enzymes fall into the category of biochemical macromolecules that are themselves part of the
universal set of component membership, our focus on functions is not necessarily so restricted that
it need not apply solely known biochemical catalysts (e.g. enzymes). For example, many
biochemical reactions have been shown to be catalyzed by alternative polymers to those used in
extant life, or by cofactors in origins of life studies 22,24. Since our analyses refer only to the
functions of catalysis and not the catalysts themselves, they are candidates for generalizing beyond
the chemistry of life-as-we-know-it.
A critical question is whether or not the universality classes identified herein are a product of the
shared ancestry of life. A limitation of the traditional view of biochemical universality (focused
solely on component membership) is that universality can then only be explained in terms of
evolutionary contingency and shared history, which challenges our ability to generalize beyond
life-as-we-know-it. Indeed, a set of closely related genomes will, by definition, share a high degree
of universality in specific enzyme functions. Indeed, phylogenetic effects would be a concern here
too, if we were claiming that most of biochemistry is universal in terms of shared enzyme functions
as these could be attributed to oversampling highly-related genomes. Instead, we showed that a
majority enzyme functions are not common across our datasets and that biological universality
emerges as a macroscopic property at the level of enzyme classes, which is not directly correlated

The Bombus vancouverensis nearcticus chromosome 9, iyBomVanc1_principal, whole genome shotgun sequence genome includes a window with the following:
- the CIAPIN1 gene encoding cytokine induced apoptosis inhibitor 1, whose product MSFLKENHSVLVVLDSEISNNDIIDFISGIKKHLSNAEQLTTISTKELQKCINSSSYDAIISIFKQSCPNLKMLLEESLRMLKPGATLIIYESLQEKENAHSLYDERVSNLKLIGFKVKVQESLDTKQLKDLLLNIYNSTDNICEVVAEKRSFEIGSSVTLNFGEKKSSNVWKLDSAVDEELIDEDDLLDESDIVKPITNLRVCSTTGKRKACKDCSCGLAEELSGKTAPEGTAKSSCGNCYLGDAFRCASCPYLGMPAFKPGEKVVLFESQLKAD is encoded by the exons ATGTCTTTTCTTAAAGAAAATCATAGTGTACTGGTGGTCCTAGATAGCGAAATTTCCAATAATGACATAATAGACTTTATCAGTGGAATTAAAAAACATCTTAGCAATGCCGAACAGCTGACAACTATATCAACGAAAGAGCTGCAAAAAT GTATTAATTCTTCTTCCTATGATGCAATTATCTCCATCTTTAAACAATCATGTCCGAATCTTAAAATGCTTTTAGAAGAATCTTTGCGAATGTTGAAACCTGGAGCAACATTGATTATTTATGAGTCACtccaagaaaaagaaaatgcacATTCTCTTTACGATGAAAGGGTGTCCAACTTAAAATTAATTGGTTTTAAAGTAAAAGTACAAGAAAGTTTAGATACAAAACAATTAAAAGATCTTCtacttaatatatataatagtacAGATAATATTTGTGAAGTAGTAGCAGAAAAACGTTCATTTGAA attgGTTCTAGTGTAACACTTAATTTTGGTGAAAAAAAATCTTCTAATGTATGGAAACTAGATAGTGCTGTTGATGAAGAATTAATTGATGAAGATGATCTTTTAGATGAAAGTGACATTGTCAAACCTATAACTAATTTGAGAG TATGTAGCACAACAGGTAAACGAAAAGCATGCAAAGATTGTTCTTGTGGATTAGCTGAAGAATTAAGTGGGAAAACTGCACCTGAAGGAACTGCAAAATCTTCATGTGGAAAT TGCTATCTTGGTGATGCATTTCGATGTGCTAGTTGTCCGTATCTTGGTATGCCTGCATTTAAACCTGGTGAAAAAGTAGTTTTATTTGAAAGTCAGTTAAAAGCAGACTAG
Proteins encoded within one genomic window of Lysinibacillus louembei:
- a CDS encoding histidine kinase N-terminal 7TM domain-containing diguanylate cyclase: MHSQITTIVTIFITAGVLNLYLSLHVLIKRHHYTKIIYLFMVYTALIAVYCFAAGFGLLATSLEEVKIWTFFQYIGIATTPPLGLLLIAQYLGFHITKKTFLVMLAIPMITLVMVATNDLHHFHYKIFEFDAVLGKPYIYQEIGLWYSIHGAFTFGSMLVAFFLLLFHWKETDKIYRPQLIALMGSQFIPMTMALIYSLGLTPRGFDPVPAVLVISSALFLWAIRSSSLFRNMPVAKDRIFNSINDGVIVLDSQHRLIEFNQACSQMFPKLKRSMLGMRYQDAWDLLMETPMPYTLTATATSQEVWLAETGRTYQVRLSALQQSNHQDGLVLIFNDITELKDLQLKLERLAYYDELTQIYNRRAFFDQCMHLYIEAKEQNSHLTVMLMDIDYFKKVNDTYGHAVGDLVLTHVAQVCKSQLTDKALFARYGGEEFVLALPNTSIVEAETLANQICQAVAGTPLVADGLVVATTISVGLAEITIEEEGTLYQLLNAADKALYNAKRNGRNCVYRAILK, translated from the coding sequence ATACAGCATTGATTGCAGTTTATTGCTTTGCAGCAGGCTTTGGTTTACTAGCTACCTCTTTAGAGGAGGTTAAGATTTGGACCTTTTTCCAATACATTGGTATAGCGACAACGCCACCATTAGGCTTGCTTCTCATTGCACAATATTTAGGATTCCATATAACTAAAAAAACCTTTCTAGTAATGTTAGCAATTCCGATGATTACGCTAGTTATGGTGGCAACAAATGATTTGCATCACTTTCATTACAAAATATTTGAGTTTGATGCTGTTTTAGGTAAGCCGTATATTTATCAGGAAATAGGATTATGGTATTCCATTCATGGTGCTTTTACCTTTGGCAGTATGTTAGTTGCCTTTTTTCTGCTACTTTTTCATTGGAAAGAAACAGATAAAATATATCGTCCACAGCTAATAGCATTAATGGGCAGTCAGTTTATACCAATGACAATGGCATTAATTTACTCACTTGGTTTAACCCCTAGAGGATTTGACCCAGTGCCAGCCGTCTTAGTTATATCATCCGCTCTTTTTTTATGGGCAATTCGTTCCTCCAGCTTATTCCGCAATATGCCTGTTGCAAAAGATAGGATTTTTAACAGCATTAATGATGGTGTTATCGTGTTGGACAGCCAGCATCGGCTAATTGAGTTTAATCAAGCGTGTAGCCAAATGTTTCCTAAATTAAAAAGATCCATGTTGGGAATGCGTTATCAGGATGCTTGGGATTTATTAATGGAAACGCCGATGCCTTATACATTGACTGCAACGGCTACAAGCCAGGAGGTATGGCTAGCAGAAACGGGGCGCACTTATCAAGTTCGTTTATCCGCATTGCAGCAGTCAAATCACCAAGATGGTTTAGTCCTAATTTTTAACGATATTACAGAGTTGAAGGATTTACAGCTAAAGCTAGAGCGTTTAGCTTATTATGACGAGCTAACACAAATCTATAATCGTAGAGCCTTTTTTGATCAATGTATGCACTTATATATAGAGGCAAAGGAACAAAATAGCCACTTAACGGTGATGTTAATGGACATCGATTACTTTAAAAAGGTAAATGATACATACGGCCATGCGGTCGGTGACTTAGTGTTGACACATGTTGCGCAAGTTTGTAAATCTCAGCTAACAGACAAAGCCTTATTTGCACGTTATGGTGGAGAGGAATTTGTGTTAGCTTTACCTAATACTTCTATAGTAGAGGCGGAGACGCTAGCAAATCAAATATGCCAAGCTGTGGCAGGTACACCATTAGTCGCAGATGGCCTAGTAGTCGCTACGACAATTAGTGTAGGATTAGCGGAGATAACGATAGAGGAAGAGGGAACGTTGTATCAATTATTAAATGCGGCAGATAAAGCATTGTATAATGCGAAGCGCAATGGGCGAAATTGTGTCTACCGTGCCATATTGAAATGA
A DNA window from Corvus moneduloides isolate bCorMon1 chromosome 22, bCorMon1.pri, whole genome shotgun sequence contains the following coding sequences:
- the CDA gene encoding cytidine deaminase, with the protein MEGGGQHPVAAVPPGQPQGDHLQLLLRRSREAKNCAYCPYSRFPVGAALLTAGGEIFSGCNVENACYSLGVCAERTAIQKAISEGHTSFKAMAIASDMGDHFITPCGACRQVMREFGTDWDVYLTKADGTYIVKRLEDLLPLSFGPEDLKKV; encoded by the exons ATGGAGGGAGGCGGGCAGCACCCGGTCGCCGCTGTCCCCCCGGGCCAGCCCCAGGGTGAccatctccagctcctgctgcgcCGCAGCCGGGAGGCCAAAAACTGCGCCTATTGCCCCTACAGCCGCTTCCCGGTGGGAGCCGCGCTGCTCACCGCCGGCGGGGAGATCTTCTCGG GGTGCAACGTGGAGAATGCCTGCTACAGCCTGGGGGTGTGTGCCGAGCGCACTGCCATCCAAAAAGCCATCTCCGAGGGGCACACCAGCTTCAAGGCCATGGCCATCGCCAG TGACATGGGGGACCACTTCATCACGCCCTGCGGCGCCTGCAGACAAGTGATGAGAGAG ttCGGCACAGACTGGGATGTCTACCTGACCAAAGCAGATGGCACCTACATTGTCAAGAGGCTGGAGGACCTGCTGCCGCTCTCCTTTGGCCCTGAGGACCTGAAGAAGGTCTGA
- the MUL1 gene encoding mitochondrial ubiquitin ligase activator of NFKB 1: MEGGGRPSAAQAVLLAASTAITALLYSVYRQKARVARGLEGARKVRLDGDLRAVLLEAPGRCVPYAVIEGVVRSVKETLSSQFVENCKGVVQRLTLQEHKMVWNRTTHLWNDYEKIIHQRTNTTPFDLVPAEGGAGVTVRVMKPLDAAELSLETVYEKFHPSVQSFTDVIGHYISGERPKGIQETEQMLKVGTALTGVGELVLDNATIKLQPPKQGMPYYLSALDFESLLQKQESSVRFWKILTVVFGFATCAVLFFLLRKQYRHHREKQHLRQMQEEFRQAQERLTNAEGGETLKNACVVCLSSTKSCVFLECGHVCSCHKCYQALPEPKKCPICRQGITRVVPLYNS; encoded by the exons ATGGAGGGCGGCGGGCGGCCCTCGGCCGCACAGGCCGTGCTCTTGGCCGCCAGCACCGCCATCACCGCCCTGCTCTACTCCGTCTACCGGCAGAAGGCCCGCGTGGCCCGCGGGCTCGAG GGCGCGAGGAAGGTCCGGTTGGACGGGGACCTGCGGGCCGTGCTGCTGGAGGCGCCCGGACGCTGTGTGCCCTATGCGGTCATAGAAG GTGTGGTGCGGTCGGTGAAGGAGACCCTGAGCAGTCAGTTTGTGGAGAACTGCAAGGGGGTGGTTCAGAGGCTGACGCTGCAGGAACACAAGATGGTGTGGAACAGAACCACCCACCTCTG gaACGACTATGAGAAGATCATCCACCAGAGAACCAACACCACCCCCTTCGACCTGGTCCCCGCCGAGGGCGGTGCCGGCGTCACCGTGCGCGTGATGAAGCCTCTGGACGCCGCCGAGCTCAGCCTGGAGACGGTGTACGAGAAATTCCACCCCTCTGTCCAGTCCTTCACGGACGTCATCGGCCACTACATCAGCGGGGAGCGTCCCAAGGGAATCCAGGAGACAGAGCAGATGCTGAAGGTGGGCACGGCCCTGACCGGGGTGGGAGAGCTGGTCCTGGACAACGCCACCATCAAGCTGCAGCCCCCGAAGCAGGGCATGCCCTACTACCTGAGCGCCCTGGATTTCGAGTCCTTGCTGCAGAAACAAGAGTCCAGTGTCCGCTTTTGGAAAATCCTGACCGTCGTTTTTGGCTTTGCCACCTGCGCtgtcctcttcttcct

to how commonly distributed specific functions are within a class. Furthermore, enzyme class
universality cannot simply be explained due to phylogenetic relatedness since the range of total
enzyme functions spans two orders of magnitude, evidencing a wide coverage of genomic
diversity. The maximum relatedness of two very different enzyme set sizes would occur in cases
where the smaller set is a perfect subset of the larger. The very nature of the scaling relationships
introduces diversity through set size differences.
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The possibility of universal physical constraints on biochemical architecture is most apparent for
enzyme classes that are less restricted by evolutionary contingency. That is, in cases where
biological systems can innovate on function (e.g. in the oxidoreductases where there is low
component universality) we see tighter constraints on the empirically determined scaling behavior